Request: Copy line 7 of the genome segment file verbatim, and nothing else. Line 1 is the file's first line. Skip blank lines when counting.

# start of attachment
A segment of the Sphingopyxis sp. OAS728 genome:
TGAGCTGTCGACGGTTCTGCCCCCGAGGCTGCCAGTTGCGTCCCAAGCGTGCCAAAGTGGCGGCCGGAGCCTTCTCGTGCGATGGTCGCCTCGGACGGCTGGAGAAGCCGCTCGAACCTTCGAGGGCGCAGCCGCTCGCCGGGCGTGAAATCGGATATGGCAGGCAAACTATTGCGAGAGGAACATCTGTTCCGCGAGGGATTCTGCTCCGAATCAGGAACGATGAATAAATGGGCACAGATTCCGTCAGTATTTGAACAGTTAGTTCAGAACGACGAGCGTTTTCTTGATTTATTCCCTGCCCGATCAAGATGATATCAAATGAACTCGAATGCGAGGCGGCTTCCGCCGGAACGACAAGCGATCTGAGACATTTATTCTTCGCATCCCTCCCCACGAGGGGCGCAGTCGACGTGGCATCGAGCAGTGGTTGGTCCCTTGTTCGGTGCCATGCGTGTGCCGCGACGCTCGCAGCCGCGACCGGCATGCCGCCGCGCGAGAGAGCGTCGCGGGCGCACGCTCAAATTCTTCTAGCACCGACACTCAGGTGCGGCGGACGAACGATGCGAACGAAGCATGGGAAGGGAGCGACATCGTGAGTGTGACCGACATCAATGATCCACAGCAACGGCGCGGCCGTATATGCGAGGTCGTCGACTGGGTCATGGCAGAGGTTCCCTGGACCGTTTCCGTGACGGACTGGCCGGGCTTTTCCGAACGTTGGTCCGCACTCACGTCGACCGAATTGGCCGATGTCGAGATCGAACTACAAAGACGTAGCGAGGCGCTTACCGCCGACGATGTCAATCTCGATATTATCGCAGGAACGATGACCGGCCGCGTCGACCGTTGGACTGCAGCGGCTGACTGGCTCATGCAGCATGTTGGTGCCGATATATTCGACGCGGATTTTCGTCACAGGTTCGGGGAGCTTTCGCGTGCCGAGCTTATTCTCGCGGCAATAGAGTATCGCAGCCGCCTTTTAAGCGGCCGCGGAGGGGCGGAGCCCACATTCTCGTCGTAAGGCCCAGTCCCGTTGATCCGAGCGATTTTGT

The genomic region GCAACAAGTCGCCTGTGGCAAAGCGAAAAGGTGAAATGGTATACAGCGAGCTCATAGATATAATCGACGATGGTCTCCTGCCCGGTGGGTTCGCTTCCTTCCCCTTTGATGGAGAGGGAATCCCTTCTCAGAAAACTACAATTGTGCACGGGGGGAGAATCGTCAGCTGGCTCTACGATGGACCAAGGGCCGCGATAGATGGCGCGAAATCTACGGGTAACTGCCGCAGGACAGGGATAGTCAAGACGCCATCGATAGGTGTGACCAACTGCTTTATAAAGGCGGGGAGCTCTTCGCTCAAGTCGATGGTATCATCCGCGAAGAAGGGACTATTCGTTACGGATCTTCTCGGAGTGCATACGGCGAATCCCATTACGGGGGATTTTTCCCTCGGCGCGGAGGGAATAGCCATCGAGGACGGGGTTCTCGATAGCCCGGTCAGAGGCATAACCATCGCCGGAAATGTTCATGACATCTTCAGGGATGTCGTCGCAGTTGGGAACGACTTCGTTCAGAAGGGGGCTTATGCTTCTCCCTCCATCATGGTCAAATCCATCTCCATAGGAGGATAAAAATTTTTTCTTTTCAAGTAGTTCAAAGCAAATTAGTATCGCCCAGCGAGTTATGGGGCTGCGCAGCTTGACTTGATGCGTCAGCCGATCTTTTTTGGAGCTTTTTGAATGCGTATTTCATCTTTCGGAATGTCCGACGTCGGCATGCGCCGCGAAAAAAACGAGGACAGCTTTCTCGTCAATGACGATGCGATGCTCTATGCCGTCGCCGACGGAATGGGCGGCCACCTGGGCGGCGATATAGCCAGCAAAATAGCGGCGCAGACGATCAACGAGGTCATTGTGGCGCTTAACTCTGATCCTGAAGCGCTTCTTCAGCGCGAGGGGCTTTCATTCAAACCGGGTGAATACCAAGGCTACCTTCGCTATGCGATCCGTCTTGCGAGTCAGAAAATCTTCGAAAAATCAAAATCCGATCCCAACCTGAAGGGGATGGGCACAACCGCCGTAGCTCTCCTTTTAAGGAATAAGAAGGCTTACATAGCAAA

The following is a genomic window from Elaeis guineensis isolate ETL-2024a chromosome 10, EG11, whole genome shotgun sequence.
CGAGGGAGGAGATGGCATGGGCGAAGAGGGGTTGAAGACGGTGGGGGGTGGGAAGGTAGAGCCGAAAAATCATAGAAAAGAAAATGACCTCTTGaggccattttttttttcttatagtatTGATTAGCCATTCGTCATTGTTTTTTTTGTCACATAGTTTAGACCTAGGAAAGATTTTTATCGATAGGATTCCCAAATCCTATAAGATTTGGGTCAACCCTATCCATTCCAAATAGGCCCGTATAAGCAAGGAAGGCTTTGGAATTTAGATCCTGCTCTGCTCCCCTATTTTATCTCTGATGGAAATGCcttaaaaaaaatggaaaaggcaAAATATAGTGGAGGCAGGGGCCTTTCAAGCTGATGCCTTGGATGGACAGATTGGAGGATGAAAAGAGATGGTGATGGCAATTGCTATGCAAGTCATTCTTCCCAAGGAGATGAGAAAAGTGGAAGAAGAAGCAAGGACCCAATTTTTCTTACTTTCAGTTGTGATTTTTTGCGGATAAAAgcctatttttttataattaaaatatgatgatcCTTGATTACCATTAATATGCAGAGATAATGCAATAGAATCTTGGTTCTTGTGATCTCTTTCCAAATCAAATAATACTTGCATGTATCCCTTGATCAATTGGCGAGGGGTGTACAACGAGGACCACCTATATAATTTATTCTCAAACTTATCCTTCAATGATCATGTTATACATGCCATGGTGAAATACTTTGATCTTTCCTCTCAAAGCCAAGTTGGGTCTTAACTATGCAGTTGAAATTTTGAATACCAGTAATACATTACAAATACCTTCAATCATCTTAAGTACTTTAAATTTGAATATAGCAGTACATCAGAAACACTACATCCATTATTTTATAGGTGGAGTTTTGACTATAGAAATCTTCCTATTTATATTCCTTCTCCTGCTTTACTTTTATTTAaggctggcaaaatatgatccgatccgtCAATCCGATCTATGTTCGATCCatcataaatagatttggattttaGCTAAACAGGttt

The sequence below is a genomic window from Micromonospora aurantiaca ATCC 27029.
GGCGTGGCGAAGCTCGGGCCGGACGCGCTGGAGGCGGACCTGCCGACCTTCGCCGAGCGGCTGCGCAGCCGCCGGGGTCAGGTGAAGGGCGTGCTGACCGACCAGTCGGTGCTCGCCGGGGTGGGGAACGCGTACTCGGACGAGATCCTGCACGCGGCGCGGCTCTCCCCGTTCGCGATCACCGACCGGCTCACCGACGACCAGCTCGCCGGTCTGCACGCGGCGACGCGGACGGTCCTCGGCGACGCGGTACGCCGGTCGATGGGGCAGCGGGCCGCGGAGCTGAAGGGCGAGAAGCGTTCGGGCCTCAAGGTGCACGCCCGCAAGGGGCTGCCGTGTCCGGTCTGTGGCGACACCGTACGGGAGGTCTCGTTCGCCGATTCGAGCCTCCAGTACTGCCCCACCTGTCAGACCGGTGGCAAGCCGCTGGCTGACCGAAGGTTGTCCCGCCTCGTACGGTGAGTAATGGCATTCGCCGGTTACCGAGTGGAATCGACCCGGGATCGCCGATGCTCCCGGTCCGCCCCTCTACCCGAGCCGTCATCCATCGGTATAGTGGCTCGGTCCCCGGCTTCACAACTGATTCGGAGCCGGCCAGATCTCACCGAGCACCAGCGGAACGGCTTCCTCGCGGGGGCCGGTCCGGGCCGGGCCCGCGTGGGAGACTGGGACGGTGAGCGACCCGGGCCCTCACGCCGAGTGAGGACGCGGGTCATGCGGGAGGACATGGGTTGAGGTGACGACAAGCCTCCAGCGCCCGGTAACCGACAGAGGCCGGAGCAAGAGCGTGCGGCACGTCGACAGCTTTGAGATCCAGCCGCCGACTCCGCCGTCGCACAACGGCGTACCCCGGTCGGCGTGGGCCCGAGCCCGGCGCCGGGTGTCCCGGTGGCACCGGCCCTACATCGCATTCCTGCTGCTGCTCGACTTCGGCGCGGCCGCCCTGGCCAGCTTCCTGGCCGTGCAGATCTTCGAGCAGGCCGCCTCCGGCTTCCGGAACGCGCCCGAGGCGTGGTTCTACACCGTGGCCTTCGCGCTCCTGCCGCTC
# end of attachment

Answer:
GGCGTGGCGAAGCTCGGGCCGGACGCGCTGGAGGCGGACCTGCCGACCTTCGCCGAGCGGCTGCGCAGCCGCCGGGGTCAGGTGAAGGGCGTGCTGACCGACCAGTCGGTGCTCGCCGGGGTGGGGAACGCGTACTCGGACGAGATCCTGCACGCGGCGCGGCTCTCCCCGTTCGCGATCACCGACCGGCTCACCGACGACCAGCTCGCCGGTCTGCACGCGGCGACGCGGACGGTCCTCGGCGACGCGGTACGCCGGTCGATGGGGCAGCGGGCCGCGGAGCTGAAGGGCGAGAAGCGTTCGGGCCTCAAGGTGCACGCCCGCAAGGGGCTGCCGTGTCCGGTCTGTGGCGACACCGTACGGGAGGTCTCGTTCGCCGATTCGAGCCTCCAGTACTGCCCCACCTGTCAGACCGGTGGCAAGCCGCTGGCTGACCGAAGGTTGTCCCGCCTCGTACGGTGAGTAATGGCATTCGCCGGTTACCGAGTGGAATCGACCCGGGATCGCCGATGCTCCCGGTCCGCCCCTCTACCCGAGCCGTCATCCATCGGTATAGTGGCTCGGTCCCCGGCTTCACAACTGATTCGGAGCCGGCCAGATCTCACCGAGCACCAGCGGAACGGCTTCCTCGCGGGGGCCGGTCCGGGCCGGGCCCGCGTGGGAGACTGGGACGGTGAGCGACCCGGGCCCTCACGCCGAGTGAGGACGCGGGTCATGCGGGAGGACATGGGTTGAGGTGACGACAAGCCTCCAGCGCCCGGTAACCGACAGAGGCCGGAGCAAGAGCGTGCGGCACGTCGACAGCTTTGAGATCCAGCCGCCGACTCCGCCGTCGCACAACGGCGTACCCCGGTCGGCGTGGGCCCGAGCCCGGCGCCGGGTGTCCCGGTGGCACCGGCCCTACATCGCATTCCTGCTGCTGCTCGACTTCGGCGCGGCCGCCCTGGCCAGCTTCCTGGCCGTGCAGATCTTCGAGCAGGCCGCCTCCGGCTTCCGGAACGCGCCCGAGGCGTGGTTCTACACCGTGGCCTTCGCGCTCCTGCCGCTC